Black light theatre uses "black curtains, a darkened stage, and "black lighting" (UV light), paired with fluorescent costumes in order to create intricate visual illusions." The video 'The Best of Black Light Theatre - Black Light Theatre of Jiri Srnec' provides an overview of this art form.
A Tidbinbilla Nature Reserve postcard c1970s (Source: ArchivesACT Postcard Collection)
The Tidbinbilla Visitors Book provides a small window on Australia's international relations in the 1970s and 80s. It gives us glimpses of the relationships we thought were most important to us, glimpses that the newspapers sometimes missed. Some of those relationships endure, and some have changed fundamentally since those times. From royals to writers, from ambassadors to actors, from the 1970s to today, Tidbinbilla offers us the chance to give our visitors that 'bush capital' experience they expect when they visit Canberra.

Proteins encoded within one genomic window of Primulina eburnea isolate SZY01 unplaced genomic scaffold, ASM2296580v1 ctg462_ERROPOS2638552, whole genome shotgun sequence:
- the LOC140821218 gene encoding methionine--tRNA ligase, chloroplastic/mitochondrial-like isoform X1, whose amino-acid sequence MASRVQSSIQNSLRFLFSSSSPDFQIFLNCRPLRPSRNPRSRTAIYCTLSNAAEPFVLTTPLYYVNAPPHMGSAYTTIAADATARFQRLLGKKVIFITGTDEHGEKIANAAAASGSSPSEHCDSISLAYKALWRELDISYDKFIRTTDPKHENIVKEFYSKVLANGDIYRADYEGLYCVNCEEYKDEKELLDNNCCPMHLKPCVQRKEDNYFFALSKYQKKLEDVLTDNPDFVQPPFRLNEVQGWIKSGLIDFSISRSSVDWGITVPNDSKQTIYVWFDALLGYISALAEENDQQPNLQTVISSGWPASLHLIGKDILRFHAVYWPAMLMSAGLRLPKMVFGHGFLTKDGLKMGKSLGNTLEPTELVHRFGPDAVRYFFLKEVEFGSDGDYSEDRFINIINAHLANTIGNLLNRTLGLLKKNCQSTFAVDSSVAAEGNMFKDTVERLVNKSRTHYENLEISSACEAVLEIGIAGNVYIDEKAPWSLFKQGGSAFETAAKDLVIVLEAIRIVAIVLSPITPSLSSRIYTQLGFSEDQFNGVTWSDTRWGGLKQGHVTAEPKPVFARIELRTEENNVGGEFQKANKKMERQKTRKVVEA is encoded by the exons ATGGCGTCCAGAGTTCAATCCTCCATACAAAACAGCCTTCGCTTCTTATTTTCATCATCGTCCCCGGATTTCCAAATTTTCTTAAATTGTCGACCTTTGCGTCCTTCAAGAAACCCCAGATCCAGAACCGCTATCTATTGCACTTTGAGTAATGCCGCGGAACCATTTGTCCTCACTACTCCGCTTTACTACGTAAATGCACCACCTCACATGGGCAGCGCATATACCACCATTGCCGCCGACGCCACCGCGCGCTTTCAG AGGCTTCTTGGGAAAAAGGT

While we have transcribed most of the names in this book, there are few yet to be deciphered. We would appreciate any assistance in completing this transcription. We would also like to hear any stories you may have about your own interactions with the VIPs who signed this book. You can contact us at firstname.lastname@example.org
- LF6068: Australia '75 Festival of Creative Arts & Sciences - Marketing - Photographic Images for Brochures - 198
- 2013/4742: Parks Reserves & Public Places - Planning - Space usage plans - Tidbinbilla Fauna Reserve - Programme of Development - 1967
- 2016/1660: Community Relations - Events - Guest lists - Tidbinbilla Visitors Book - 1970 - 1986